Trigger Foods for Ulcerative Colitis and Medications and Treatments to Help

Trigger Foods for Ulcerative Colitis and Medications and Treatments to Help

Ulcerative colitis is an inflammatory bowel disease (IBD) that causes irritation and ulcers in the lining of the colon. Ulcerative colitis symptoms include diarrhea, fatigue, weight loss and stomach pain. These symptoms can also occur with Crohn’s disease, which is another inflammatory bowel disease that is characterized by inflammation that can occur anywhere in the digestive tract. While certain medications like Entyvio, Stelara, and Simponi can help reduce flareups, avoiding the foods in this brief list can help ease the symptoms of inflammatory bowel disease:

1. Coffee or caffeine

Dehydration and stress hormones aggravate issues in the digestive system. Caffeine in coffee or other beverages usually results in more frequent urination, which may lead to dehydration. Dehydration is especially common with people who have diarrhea, a foremost symptom of IBD. Caffeine also raises stress hormones in the body, which makes blood turn away from the stomach. This redirection of blood flow can get in the way of proper digestion, which aggravates stomach pain and bloating even more.

2. Butter or margarine

Butter and margarine usually have lactose and a high amount of fat. Butter and margarine often contain lactose, which can worsen IBD symptoms. In addition, the fat in these foods can result in intestinal discomfort and irritation. This is because people with IBD often cannot fully absorb fat in the small intestine. However, each person’s body and condition is different. So you may want to experiment with how much and what types of margarine affect you.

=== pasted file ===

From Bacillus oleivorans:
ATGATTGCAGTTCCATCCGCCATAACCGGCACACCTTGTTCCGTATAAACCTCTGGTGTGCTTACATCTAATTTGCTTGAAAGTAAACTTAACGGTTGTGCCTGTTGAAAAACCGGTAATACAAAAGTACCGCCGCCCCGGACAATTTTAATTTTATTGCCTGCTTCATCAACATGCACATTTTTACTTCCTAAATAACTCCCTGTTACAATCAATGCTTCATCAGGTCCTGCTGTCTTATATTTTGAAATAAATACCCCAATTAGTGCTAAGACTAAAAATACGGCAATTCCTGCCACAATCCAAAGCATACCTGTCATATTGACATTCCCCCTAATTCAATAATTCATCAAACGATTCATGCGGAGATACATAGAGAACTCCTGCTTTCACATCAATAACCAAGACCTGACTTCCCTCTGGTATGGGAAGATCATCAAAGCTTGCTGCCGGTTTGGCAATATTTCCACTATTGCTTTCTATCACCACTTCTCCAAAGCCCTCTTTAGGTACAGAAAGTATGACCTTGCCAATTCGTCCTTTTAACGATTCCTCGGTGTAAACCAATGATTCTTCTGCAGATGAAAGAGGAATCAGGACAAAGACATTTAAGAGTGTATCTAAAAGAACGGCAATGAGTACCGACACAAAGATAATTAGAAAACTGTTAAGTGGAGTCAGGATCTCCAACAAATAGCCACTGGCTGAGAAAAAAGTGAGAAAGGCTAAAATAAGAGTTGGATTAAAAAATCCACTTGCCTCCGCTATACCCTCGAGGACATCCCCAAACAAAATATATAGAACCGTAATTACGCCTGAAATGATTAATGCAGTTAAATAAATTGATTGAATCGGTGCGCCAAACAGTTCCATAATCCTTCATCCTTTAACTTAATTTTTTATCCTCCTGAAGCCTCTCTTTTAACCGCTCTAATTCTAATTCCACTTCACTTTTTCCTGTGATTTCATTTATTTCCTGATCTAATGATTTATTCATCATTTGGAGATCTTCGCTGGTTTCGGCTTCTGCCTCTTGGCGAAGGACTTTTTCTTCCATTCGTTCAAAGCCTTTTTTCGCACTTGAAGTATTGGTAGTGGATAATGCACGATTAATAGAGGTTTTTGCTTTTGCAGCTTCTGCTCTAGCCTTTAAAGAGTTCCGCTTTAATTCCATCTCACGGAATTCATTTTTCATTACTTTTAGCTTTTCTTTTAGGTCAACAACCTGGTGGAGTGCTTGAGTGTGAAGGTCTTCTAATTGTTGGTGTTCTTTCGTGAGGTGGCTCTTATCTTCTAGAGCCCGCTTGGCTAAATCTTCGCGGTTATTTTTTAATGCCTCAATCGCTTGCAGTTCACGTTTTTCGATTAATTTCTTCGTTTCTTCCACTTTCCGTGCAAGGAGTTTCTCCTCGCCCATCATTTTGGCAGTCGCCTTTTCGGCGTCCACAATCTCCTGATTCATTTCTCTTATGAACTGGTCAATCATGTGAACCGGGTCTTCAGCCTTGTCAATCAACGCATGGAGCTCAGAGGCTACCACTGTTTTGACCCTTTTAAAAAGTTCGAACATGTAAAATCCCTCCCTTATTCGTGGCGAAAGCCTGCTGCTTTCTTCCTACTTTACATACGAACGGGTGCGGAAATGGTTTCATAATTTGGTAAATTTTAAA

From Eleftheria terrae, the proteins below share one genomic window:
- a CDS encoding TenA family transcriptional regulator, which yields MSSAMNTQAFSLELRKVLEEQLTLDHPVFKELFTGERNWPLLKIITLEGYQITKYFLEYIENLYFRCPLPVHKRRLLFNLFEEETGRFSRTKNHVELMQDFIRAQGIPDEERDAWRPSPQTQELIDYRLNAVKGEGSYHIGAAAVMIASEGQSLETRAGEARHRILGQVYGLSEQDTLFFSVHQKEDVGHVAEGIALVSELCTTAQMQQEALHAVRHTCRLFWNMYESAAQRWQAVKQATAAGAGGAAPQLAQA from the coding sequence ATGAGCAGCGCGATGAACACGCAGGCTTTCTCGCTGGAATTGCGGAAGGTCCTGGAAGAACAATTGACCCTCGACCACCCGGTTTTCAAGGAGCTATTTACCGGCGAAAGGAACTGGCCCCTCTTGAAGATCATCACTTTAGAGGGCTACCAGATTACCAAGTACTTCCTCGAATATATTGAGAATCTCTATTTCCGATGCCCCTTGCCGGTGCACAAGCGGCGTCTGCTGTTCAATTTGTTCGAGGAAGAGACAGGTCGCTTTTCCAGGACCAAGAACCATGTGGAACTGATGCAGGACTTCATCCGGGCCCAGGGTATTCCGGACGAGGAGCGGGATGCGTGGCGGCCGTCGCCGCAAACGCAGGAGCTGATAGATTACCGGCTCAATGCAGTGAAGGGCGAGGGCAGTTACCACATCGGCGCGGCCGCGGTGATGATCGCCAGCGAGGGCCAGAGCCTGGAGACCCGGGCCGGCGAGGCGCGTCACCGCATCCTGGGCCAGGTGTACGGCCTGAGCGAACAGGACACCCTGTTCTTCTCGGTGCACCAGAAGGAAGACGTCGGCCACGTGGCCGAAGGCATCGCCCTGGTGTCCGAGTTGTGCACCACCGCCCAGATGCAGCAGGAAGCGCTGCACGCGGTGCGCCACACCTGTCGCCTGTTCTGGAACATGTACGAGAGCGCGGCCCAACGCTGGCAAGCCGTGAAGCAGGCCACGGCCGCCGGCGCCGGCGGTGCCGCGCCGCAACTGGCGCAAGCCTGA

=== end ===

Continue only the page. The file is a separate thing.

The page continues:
3. Corn

Whole kernels are difficult to digest. Since the kernels tend to remain nearly intact as they go through the digestive system, consuming them results in stomach irritation and diarrhea for IBD patients. When the seed coating of the kernels passes through, it can also cause gas and pain. Because of this, eating foods like popcorn is generally not recommended during a flare-up. Cornmeal and grits, however, can usually be eaten since it is already broken up and easily digestible.

4. Dairy products

Lactose is hard on the digestive tract for some. Many IBD patients experience an increase in IBD symptoms when they consume milk products. This includes foods such as cheese, yogurt, cream and whey. This may be because some IBD patients cannot properly break down lactose, especially during a flare-up. But this is not the case with every patient, so it is recommended that you keep a food diary to see how these foods affect you and go from there.

5. Carbonated beverages

Sugar and carbonation often exacerbate IBD. A study conducted in the Netherlands found that carbonated drinks generated inflammation in the gut microbiome, and that avoiding those drinks resulted in a reduction of inflammation. Since consuming high levels of carbonation can cause bloating and discomfort, many people with IBD choose to abstain from carbonated drinks such as soda and sparkling water. Sugary sodas in particular can cause irritation in the digestive tract.

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